But there’s hardly anything in all of literature, and certainly in history, as impressive as the predictive prophecy of Ezekiel who describes the course of this world and of its nations to the end of time.  I’m going, for example, just in the moment that I have, I’m going to take two of them; two of the predictive prophecies of Ezekiel that concern nations, cities, that we can look at today.  The first one will be against Tyre, T-y-r-e, Tyre, the great maritime Phoenician city.  Through all the centuries of that long ago day, Tyre was the greatest maritime power that the world at that time had ever known.  And its city and its defenses seemed impregnable.  The Phoenicians, Tyreans, organized, founded Carthage the great city in North Africa and the challenge of the Roman Empire itself.  Tyre, this is what he will say about Tyre.  In chapter 26 he says: 

 

 

 

Thus saith the Lord God; Behold, I bring upon Tyre Nebuchadnezzar king of Babylon, a king of kings…bring him with horses, chariots, horsemen, companies, people. 

 

He shall slay with the sword… he shall make a fort against thee, and cast a mount against thee. 

 

He shall set his engines of war against thy walls, and with his axes, he shall break down thy towers. 

 

[Ezekiel 26:7-9] 

 

 

Now that was a prophecy of the coming of Nebuchadnezzar, leading his Babylonian army against the city.  It came to pass and Nebuchadnezzar besieged Tyre for thirteen years and reduced a great maritime power to almost desperation.  But, he never overwhelmed the city.  He never fully conquered it, and the thirteen-year siege ended in a truce.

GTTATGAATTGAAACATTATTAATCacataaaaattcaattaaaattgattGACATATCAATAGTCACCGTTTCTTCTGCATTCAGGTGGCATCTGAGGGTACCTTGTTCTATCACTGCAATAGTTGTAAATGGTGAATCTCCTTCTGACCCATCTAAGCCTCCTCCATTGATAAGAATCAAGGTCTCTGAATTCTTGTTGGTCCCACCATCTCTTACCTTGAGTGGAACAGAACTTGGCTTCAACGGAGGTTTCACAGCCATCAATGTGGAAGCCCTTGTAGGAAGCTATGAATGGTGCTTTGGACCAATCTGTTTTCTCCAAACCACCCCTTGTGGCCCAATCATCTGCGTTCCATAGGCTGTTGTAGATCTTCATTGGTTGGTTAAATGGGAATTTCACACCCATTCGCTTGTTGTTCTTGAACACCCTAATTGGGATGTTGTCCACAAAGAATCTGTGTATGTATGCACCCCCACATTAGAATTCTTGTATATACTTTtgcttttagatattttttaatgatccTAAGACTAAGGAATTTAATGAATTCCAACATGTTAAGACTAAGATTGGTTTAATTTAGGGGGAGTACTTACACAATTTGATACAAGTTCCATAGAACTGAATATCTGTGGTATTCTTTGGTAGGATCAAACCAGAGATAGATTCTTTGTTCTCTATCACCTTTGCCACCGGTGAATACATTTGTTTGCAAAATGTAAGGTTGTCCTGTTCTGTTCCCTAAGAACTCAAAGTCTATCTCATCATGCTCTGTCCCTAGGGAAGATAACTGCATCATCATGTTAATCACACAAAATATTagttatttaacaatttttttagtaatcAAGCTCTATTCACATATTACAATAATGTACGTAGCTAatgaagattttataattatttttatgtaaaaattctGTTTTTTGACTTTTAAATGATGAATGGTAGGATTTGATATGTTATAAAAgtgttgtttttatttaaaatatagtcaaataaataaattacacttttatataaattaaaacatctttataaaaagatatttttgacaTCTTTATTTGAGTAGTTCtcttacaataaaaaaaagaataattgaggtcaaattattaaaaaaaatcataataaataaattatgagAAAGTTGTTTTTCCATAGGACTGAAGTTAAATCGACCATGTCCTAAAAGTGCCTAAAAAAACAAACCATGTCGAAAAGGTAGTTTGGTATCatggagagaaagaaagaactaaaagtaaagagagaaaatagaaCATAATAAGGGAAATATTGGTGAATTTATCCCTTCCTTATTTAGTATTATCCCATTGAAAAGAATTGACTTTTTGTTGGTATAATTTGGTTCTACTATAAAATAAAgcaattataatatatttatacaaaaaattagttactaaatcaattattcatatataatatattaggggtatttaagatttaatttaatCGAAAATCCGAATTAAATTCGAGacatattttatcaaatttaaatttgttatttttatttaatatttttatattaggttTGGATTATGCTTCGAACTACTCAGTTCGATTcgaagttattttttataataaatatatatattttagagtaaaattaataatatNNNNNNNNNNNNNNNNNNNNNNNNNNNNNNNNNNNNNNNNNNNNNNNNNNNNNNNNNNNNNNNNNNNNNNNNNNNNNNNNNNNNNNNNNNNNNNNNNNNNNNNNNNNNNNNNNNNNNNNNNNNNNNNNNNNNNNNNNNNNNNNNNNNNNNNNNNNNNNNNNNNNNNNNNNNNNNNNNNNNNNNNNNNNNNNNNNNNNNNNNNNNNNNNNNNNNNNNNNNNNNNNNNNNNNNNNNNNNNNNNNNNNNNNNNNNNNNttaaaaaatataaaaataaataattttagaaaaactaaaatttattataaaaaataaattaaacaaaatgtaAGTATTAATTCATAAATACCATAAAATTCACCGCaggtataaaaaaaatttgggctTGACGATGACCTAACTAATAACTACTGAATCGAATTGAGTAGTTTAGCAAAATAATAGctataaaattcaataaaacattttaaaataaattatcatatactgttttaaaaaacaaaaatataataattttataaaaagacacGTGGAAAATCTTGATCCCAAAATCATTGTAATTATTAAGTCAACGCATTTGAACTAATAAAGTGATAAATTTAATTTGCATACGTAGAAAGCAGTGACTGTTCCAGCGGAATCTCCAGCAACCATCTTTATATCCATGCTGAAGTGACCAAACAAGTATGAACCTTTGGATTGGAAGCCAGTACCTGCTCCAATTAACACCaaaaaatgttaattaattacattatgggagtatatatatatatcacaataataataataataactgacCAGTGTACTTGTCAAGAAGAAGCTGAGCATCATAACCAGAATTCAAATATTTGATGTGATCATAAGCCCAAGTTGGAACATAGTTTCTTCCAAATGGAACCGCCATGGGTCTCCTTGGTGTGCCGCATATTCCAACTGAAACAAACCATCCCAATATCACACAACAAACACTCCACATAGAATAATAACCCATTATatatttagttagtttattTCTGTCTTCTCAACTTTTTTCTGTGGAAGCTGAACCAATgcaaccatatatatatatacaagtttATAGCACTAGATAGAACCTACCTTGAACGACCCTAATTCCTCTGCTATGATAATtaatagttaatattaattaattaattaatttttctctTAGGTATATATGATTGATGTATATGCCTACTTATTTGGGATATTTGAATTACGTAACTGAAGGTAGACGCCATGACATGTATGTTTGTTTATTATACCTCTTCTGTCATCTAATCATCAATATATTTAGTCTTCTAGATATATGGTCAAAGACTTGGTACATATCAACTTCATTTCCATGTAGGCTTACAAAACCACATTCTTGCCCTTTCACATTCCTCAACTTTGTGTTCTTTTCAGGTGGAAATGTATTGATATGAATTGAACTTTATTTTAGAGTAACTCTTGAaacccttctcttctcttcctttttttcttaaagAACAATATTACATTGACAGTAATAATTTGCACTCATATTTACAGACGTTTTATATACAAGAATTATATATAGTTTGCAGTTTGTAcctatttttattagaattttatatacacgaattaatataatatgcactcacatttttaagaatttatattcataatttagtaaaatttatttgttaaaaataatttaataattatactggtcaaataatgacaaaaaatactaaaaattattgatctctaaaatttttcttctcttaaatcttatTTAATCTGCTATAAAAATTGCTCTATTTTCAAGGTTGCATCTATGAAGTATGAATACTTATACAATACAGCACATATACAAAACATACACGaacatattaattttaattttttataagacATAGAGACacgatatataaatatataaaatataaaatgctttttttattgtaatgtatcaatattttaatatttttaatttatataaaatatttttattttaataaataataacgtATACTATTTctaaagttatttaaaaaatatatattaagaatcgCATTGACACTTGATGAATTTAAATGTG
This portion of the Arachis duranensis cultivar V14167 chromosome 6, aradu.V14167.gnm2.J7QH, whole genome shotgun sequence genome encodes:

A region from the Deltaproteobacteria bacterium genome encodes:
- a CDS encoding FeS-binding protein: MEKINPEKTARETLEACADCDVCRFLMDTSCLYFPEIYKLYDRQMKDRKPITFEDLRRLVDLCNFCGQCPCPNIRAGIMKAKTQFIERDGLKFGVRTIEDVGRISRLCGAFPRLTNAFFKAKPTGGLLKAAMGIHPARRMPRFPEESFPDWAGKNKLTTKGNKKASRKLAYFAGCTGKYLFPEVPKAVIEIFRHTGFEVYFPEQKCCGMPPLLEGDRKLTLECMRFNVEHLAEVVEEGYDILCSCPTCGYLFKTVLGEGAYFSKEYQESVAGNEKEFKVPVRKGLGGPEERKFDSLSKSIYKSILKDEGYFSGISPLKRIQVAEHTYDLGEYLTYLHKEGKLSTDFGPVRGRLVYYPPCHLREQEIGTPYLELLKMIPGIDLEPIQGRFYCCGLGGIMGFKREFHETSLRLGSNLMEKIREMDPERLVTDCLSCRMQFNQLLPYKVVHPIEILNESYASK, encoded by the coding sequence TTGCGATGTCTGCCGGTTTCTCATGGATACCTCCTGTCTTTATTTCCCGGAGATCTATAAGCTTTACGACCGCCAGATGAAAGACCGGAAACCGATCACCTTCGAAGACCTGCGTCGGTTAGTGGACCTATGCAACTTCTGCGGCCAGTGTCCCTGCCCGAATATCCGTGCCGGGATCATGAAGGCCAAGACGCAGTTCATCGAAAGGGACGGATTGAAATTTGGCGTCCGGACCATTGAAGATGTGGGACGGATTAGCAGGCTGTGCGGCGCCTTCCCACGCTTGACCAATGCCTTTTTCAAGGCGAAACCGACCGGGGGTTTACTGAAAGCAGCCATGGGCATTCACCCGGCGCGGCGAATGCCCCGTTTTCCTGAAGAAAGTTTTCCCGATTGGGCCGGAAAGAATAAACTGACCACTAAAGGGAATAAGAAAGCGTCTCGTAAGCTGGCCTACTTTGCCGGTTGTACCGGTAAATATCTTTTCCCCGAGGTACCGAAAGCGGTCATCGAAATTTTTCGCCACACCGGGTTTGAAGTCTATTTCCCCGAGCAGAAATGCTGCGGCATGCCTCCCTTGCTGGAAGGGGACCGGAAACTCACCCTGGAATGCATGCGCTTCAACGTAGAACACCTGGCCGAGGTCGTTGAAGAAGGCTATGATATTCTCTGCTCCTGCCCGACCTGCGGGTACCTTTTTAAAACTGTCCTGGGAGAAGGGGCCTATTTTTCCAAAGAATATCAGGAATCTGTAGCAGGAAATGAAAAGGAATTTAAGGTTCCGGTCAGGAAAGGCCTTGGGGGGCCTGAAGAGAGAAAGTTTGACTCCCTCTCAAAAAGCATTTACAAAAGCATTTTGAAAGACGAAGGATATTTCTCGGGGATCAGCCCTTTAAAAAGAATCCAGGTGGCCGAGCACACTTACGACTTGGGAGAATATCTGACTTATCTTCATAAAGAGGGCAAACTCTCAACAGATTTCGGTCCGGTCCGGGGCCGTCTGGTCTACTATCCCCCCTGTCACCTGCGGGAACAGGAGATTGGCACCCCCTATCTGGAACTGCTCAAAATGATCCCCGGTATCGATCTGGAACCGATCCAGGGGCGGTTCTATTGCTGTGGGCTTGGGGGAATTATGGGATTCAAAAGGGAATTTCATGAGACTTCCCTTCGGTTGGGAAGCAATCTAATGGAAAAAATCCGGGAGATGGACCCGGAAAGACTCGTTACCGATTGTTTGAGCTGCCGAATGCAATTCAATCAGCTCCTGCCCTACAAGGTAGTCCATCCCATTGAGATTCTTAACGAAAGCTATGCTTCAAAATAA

Now I want you to look at what Ezekiel says.  When does this come to pass?  He says, beginnning at verse 12: 

 

 

 

They shall make a spoil of thy riches, make a prey of thy merchandise: shall break down thy walls, destroy thy houses: they shall lay thy stones and thy timber and thy dust in the midst of the water. 

 

Well, when is that coming to pass? 

 

 

 

And I will cause the noise of thy songs to cease and the sound of thy harps to be no more heard. 

 

I will make thee like the top of the rock: thou shalt be a place to spread nets upon; and thou shalt be built no more… 

 

[Ezekiel 26:12-14] 

 

 

Well, when did that come to pass?  That the city is wholly destroyed, scraped like a bare rock and a place where fishermen place their nets, and it will never be built again?  When was that?  That came to pass two hundred fifty years after Nebuchadnezzar. 

 

Two hundred fifty years later according to the prophecy of Ezekiel, Alexander the Great came, and Tyre had—after the siege of Nebuchadnezzar—Tyre had built its city on an island, away from the mainland.  And with its great maritime fleet and with its island fortresses, it was impregnable, unassailable, unapproachable!  What Alexander the Great did, exactly what the prophet said, the stones and the timber out of the old city of Tyre, Alexander the Great put in the water and made a causeway from the mainland to the island, and crossing over that causeway, he destroyed the city forever.  It is as bare as the top of a rock.  And on it today the fishermen place their nets to dry, and it has never been rebuilt.  What did the prophet say?  “Thou shalt be built no more” [Ezekiel 26:14]: the prophecy of Ezekiel! 

 

I take just one other, just one other: Egypt, in the twenty-ninth chapter of the Book of Ezekiel, beginning at verse 14 and 15, the prophet says they shall be there.  It is translated in the King James version “a base,” a base nation, a lowly nation, a down-here nation.”  It shall be the basest, the lowest of the kingdoms; neither shall it exalt itself anymore above the nations: for I will diminish them, that they shall no more rule over the nations” [Ezekiel 29:14-15].